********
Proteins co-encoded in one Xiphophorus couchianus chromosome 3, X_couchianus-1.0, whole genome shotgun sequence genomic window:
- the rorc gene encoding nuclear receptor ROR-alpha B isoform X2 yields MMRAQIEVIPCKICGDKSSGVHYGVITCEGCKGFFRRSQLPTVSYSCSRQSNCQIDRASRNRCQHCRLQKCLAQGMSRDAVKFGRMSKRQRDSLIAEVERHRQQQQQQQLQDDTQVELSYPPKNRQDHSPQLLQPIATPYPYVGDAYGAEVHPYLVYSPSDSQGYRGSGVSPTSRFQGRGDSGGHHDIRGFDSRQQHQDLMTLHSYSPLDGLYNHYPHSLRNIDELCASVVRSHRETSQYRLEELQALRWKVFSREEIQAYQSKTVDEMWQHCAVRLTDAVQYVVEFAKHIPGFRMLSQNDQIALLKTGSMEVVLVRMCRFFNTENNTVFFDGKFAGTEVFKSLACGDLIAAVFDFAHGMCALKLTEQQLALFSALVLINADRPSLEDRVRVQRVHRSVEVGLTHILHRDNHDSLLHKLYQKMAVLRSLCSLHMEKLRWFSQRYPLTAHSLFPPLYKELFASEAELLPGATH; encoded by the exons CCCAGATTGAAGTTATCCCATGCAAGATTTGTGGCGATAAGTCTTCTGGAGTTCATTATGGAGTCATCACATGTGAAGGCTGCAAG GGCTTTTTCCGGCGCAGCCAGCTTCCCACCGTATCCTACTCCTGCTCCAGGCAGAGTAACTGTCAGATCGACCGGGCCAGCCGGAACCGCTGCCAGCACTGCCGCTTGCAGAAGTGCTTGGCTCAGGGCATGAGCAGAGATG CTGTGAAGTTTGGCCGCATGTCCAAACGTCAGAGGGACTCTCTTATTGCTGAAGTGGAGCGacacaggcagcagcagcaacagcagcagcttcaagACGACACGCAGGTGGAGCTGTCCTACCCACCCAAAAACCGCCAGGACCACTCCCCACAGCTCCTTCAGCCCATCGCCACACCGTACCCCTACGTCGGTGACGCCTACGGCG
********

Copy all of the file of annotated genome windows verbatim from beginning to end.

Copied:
Proteins co-encoded in one Xiphophorus couchianus chromosome 3, X_couchianus-1.0, whole genome shotgun sequence genomic window:
- the rorc gene encoding nuclear receptor ROR-alpha B isoform X2 yields MMRAQIEVIPCKICGDKSSGVHYGVITCEGCKGFFRRSQLPTVSYSCSRQSNCQIDRASRNRCQHCRLQKCLAQGMSRDAVKFGRMSKRQRDSLIAEVERHRQQQQQQQLQDDTQVELSYPPKNRQDHSPQLLQPIATPYPYVGDAYGAEVHPYLVYSPSDSQGYRGSGVSPTSRFQGRGDSGGHHDIRGFDSRQQHQDLMTLHSYSPLDGLYNHYPHSLRNIDELCASVVRSHRETSQYRLEELQALRWKVFSREEIQAYQSKTVDEMWQHCAVRLTDAVQYVVEFAKHIPGFRMLSQNDQIALLKTGSMEVVLVRMCRFFNTENNTVFFDGKFAGTEVFKSLACGDLIAAVFDFAHGMCALKLTEQQLALFSALVLINADRPSLEDRVRVQRVHRSVEVGLTHILHRDNHDSLLHKLYQKMAVLRSLCSLHMEKLRWFSQRYPLTAHSLFPPLYKELFASEAELLPGATH; encoded by the exons CCCAGATTGAAGTTATCCCATGCAAGATTTGTGGCGATAAGTCTTCTGGAGTTCATTATGGAGTCATCACATGTGAAGGCTGCAAG GGCTTTTTCCGGCGCAGCCAGCTTCCCACCGTATCCTACTCCTGCTCCAGGCAGAGTAACTGTCAGATCGACCGGGCCAGCCGGAACCGCTGCCAGCACTGCCGCTTGCAGAAGTGCTTGGCTCAGGGCATGAGCAGAGATG CTGTGAAGTTTGGCCGCATGTCCAAACGTCAGAGGGACTCTCTTATTGCTGAAGTGGAGCGacacaggcagcagcagcaacagcagcagcttcaagACGACACGCAGGTGGAGCTGTCCTACCCACCCAAAAACCGCCAGGACCACTCCCCACAGCTCCTTCAGCCCATCGCCACACCGTACCCCTACGTCGGTGACGCCTACGGCG